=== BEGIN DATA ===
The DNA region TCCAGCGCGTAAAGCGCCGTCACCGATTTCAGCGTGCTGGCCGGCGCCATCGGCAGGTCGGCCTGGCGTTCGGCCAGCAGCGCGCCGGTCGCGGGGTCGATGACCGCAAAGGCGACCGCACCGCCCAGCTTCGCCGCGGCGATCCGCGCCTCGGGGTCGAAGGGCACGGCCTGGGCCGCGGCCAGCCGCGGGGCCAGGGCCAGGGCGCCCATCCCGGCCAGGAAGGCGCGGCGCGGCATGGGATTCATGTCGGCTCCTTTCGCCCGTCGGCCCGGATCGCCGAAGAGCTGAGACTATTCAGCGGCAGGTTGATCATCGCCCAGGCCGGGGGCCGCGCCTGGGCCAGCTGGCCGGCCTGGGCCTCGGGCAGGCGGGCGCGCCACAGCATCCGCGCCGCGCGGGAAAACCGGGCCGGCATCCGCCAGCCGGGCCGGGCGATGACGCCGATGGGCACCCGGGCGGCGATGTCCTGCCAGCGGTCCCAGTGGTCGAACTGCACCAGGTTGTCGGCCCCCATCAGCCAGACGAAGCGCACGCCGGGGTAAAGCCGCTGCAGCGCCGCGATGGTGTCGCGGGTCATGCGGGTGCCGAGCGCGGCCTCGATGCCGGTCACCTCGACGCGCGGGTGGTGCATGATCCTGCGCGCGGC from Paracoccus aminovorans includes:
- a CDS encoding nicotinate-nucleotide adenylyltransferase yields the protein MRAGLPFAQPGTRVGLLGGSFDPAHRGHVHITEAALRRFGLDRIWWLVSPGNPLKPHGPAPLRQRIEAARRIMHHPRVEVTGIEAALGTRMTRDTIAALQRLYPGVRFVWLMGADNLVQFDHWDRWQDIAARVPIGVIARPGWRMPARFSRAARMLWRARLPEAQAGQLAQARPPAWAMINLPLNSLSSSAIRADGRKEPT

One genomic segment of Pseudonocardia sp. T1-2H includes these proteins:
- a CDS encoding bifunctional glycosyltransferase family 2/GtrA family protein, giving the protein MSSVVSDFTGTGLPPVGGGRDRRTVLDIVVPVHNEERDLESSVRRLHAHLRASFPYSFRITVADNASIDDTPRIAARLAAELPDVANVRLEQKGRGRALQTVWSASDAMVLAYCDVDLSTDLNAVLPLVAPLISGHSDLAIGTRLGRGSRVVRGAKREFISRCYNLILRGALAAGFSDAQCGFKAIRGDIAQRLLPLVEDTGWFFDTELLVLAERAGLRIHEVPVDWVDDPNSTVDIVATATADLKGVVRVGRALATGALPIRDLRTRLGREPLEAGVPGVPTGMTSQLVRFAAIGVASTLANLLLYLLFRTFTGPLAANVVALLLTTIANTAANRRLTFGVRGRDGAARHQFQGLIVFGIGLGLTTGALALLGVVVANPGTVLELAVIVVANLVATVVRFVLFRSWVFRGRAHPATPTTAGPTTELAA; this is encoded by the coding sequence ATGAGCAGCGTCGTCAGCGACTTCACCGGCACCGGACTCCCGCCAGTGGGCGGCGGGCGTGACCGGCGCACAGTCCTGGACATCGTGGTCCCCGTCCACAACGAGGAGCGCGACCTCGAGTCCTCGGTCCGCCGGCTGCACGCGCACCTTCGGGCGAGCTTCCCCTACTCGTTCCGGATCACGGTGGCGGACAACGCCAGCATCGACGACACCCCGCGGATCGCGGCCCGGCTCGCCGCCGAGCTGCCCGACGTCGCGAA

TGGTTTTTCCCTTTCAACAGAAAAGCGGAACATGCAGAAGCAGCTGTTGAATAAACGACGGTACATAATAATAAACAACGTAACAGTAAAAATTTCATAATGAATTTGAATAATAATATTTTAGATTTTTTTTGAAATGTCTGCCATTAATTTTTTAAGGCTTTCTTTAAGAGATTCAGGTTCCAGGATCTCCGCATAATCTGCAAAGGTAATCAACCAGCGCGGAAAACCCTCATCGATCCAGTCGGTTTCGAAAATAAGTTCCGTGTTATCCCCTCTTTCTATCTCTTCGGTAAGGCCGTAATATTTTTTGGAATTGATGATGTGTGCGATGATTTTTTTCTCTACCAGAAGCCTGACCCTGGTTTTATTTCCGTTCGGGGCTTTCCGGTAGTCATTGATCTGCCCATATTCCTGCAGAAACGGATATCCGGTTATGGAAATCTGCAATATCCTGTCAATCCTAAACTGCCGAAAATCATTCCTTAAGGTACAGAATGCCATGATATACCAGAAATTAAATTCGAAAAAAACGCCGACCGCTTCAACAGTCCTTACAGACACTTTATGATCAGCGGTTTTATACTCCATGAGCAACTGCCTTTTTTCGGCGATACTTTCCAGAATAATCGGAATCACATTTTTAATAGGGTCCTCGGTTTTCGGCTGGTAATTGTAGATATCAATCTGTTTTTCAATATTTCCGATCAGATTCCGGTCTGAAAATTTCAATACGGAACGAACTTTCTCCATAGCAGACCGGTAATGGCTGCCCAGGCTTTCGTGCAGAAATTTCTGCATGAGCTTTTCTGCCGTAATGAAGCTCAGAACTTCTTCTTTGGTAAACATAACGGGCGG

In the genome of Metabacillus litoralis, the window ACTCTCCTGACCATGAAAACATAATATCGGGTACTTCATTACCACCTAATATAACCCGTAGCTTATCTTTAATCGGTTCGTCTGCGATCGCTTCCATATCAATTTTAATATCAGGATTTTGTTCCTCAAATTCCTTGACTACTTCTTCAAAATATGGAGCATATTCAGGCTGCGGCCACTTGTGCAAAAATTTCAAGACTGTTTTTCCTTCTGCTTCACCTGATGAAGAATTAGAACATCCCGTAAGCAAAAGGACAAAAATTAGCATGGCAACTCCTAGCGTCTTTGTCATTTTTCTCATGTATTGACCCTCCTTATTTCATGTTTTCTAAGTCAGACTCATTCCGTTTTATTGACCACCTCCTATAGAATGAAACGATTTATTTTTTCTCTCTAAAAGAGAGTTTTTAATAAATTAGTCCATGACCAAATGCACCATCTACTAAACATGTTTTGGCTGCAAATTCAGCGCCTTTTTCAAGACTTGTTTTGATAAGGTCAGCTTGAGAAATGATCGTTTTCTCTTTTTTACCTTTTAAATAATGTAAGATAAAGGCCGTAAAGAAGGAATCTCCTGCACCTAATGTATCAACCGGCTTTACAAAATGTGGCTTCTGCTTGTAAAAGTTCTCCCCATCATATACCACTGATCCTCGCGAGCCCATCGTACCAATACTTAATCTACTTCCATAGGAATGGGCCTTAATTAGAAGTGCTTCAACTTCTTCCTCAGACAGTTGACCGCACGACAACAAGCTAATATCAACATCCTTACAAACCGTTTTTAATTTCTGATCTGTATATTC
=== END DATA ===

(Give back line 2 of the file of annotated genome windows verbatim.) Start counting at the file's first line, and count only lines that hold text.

- a CDS encoding nicotinate-nucleotide adenylyltransferase yields the protein MRAGLPFAQPGTRVGLLGGSFDPAHRGHVHITEAALRRFGLDRIWWLVSPGNPLKPHGPAPLRQRIEAARRIMHHPRVEVTGIEAALGTRMTRDTIAALQRLYPGVRFVWLMGADNLVQFDHWDRWQDIAARVPIGVIARPGWRMPARFSRAARMLWRARLPEAQAGQLAQARPPAWAMINLPLNSLSSSAIRADGRKEPT